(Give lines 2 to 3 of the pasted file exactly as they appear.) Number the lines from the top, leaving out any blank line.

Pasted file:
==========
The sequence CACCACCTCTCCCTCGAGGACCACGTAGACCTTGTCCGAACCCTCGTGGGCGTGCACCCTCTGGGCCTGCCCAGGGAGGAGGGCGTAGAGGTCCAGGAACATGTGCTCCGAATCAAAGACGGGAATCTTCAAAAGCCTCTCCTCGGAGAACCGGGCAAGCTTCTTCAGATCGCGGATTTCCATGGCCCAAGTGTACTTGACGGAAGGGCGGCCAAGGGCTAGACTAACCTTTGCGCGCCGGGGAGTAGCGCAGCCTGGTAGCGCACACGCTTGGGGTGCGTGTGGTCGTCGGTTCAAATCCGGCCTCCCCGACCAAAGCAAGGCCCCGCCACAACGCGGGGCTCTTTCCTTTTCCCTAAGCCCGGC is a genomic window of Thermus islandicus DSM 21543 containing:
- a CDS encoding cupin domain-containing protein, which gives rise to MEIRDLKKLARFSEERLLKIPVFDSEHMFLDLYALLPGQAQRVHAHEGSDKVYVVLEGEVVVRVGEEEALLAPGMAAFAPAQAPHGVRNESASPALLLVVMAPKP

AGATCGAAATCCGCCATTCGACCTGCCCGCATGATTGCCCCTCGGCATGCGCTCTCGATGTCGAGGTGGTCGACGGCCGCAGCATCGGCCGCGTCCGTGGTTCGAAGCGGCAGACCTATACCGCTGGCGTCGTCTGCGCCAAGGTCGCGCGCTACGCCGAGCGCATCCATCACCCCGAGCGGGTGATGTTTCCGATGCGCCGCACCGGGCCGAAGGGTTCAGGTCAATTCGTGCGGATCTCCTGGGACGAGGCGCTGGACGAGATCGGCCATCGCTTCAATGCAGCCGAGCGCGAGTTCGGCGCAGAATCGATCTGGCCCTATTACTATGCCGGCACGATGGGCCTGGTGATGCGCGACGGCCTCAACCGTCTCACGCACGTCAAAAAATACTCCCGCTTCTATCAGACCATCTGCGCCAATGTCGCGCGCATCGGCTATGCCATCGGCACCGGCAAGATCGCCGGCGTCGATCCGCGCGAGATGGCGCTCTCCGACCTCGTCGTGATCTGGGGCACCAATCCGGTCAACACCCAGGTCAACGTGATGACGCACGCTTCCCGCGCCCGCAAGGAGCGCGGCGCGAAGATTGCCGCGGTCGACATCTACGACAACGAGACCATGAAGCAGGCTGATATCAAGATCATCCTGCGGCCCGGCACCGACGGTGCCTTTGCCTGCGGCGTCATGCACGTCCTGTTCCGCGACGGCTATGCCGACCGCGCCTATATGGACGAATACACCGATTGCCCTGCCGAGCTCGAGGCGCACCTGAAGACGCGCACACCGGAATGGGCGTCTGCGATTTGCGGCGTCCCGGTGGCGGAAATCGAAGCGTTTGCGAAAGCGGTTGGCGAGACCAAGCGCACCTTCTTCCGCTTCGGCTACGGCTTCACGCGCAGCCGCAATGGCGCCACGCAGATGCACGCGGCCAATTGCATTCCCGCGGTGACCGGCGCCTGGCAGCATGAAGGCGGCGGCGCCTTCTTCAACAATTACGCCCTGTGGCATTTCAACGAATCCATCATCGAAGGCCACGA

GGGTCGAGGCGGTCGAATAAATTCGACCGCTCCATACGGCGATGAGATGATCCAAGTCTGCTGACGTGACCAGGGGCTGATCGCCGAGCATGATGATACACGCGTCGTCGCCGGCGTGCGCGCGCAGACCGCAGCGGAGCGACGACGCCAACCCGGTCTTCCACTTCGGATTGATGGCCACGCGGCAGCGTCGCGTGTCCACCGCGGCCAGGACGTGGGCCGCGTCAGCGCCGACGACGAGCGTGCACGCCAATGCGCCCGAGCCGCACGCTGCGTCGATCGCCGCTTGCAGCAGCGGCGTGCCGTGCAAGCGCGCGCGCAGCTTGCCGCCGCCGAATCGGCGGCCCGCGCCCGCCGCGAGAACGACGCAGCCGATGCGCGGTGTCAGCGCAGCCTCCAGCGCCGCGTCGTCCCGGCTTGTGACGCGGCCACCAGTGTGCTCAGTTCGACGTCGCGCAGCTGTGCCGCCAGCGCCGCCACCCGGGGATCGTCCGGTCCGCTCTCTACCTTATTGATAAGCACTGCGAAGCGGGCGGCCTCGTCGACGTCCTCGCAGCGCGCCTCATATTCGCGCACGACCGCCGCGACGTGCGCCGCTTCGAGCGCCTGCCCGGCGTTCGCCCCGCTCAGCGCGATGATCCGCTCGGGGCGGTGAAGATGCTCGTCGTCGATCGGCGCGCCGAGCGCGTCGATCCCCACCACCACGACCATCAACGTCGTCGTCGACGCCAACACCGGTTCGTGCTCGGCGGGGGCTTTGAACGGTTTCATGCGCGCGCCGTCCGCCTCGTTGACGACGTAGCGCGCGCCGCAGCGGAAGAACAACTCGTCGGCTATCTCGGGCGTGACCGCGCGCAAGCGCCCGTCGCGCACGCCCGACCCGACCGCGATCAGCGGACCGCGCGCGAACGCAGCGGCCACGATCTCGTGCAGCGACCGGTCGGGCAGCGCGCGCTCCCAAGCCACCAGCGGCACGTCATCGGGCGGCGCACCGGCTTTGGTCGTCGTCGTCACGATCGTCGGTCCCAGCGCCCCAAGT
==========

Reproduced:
- a CDS encoding cupin domain-containing protein, which gives rise to MEIRDLKKLARFSEERLLKIPVFDSEHMFLDLYALLPGQAQRVHAHEGSDKVYVVLEGEVVVRVGEEEALLAPGMAAFAPAQAPHGVRNESASPALLLVVMAPKP

AGATCGAAATCCGCCATTCGACCTGCCCGCATGATTGCCCCTCGGCATGCGCTCTCGATGTCGAGGTGGTCGACGGCCGCAGCATCGGCCGCGTCCGTGGTTCGAAGCGGCAGACCTATACCGCTGGCGTCGTCTGCGCCAAGGTCGCGCGCTACGCCGAGCGCATCCATCACCCCGAGCGGGTGATGTTTCCGATGCGCCGCACCGGGCCGAAGGGTTCAGGTCAATTCGTGCGGATCTCCTGGGACGAGGCGCTGGACGAGATCGGCCATCGCTTCAATGCAGCCGAGCGCGAGTTCGGCGCAGAATCGATCTGGCCCTATTACTATGCCGGCACGATGGGCCTGGTGATGCGCGACGGCCTCAACCGTCTCACGCACGTCAAAAAATACTCCCGCTTCTATCAGACCATCTGCGCCAATGTCGCGCGCATCGGCTATGCCATCGGCACCGGCAAGATCGCCGGCGTCGATCCGCGCGAGATGGCGCTCTCCGACCTCGTCGTGATCTGGGGCACCAATCCGGTCAACACCCAGGTCAACGTGATGACGCACGCTTCCCGCGCCCGCAAGGAGCGCGGCGCGAAGATTGCCGCGGTCGACATCTACGACAACGAGACCATGAAGCAGGCTGATATCAAGATCATCCTGCGGCCCGGCACCGACGGTGCCTTTGCCTGCGGCGTCATGCACGTCCTGTTCCGCGACGGCTATGCCGACCGCGCCTATATGGACGAATACACCGATTGCCCTGCCGAGCTCGAGGCGCACCTGAAGACGCGCACACCGGAATGGGCGTCTGCGATTTGCGGCGTCCCGGTGGCGGAAATCGAAGCGTTTGCGAAAGCGGTTGGCGAGACCAAGCGCACCTTCTTCCGCTTCGGCTACGGCTTCACGCGCAGCCGCAATGGCGCCACGCAGATGCACGCGGCCAATTGCATTCCCGCGGTGACCGGCGCCTGGCAGCATGAAGGCGGCGGCGCCTTCTTCAACAATTACGCCCTGTGGCATTTCAACGAATCCATCATCGAAGGCCACGA